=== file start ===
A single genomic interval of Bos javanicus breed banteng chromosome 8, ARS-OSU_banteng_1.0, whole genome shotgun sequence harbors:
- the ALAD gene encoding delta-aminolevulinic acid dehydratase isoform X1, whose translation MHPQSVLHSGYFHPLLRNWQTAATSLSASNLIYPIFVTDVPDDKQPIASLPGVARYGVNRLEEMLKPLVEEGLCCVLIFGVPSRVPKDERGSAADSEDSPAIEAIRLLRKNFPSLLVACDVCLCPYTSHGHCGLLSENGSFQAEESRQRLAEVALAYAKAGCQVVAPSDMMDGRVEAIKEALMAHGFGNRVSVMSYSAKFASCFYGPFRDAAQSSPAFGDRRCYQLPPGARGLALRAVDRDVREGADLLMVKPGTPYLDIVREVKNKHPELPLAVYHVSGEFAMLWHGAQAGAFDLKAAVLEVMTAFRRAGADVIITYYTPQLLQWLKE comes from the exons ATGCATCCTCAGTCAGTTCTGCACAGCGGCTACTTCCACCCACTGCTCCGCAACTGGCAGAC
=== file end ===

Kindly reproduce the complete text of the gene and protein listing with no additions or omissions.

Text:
A single genomic interval of Bos javanicus breed banteng chromosome 8, ARS-OSU_banteng_1.0, whole genome shotgun sequence harbors:
- the ALAD gene encoding delta-aminolevulinic acid dehydratase isoform X1, whose translation MHPQSVLHSGYFHPLLRNWQTAATSLSASNLIYPIFVTDVPDDKQPIASLPGVARYGVNRLEEMLKPLVEEGLCCVLIFGVPSRVPKDERGSAADSEDSPAIEAIRLLRKNFPSLLVACDVCLCPYTSHGHCGLLSENGSFQAEESRQRLAEVALAYAKAGCQVVAPSDMMDGRVEAIKEALMAHGFGNRVSVMSYSAKFASCFYGPFRDAAQSSPAFGDRRCYQLPPGARGLALRAVDRDVREGADLLMVKPGTPYLDIVREVKNKHPELPLAVYHVSGEFAMLWHGAQAGAFDLKAAVLEVMTAFRRAGADVIITYYTPQLLQWLKE comes from the exons ATGCATCCTCAGTCAGTTCTGCACAGCGGCTACTTCCACCCACTGCTCCGCAACTGGCAGAC